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Council fined £150k for publishing sensitive data in online planning documents

Basildon Borough Council has been fined £150,000 by the Information Commissioner’s Office (ICO) for publishing sensitive personal information about a family in planning application documents that were made publicly available online.

An investigation by the watchdog found that on 16 July 2015 Basildon received a written statement in support of a householder’s planning application for proposed works in a green belt.

Such statements are only required where proposed works fall within certain designated areas such as green belt, a national park or an area of outstanding natural beauty. Of the approximately 1,500 planning applications received by Basildon each year, only 2-3% relate to these designated areas.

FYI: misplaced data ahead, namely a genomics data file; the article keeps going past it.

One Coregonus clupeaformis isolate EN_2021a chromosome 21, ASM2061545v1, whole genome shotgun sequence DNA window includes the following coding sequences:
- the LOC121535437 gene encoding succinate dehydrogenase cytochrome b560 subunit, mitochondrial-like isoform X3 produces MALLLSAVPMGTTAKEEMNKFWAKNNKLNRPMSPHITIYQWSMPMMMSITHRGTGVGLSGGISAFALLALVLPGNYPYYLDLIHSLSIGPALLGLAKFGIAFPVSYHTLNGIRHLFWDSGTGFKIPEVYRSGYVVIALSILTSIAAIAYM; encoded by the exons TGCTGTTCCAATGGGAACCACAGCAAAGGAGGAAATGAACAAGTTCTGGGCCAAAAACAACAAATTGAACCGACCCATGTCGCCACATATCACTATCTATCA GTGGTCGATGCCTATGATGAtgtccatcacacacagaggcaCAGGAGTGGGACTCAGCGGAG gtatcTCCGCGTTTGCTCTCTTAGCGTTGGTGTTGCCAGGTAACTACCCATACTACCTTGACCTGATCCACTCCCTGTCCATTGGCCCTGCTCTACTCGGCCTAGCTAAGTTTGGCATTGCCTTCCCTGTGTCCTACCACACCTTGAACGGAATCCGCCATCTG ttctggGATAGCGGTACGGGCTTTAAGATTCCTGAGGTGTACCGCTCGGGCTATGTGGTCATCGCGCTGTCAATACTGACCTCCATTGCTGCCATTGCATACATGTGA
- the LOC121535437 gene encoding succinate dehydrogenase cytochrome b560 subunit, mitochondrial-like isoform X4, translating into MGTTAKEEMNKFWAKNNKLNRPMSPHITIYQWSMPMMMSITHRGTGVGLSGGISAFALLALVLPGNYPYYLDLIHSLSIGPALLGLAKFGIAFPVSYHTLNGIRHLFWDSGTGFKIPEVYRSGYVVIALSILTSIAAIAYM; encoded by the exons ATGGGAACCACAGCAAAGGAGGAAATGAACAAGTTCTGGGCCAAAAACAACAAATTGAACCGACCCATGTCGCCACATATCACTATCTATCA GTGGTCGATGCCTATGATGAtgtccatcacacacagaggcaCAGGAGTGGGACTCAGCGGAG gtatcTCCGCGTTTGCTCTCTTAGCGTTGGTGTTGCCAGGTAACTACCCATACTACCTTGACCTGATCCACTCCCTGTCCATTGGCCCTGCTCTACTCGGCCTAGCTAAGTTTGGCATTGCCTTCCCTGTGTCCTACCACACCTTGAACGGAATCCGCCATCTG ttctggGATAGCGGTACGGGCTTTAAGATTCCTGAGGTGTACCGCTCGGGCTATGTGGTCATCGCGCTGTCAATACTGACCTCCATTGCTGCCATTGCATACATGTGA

The statement contained sensitive personal data relating to a static traveller family who had been living on the site for many years. In particular, it referred to the family’s disability requirements, including mental health issues, the names of all the family members, their ages and the location of their home.

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In July 2015, Basildon’s policy and established approach was that personal data (and in particular sensitive personal data) would be redacted from documents such as the statement before they were published as part of the electronic register of planning applications which the council made available through a web-based portal.

Basildon however published the statement in full, without redacting the personal data, on its online planning portal later on 16 July.

The ICO investigation concluded that this was due to failings in data protection procedures and training. An inexperienced planning technician did not notice the personal information in the statement, and there was no procedure in place for a second person to check it before the personal data was inadvertently published online, the watchdog said.

The information was only removed on 4 September 2015 when the data protection concerns came to light.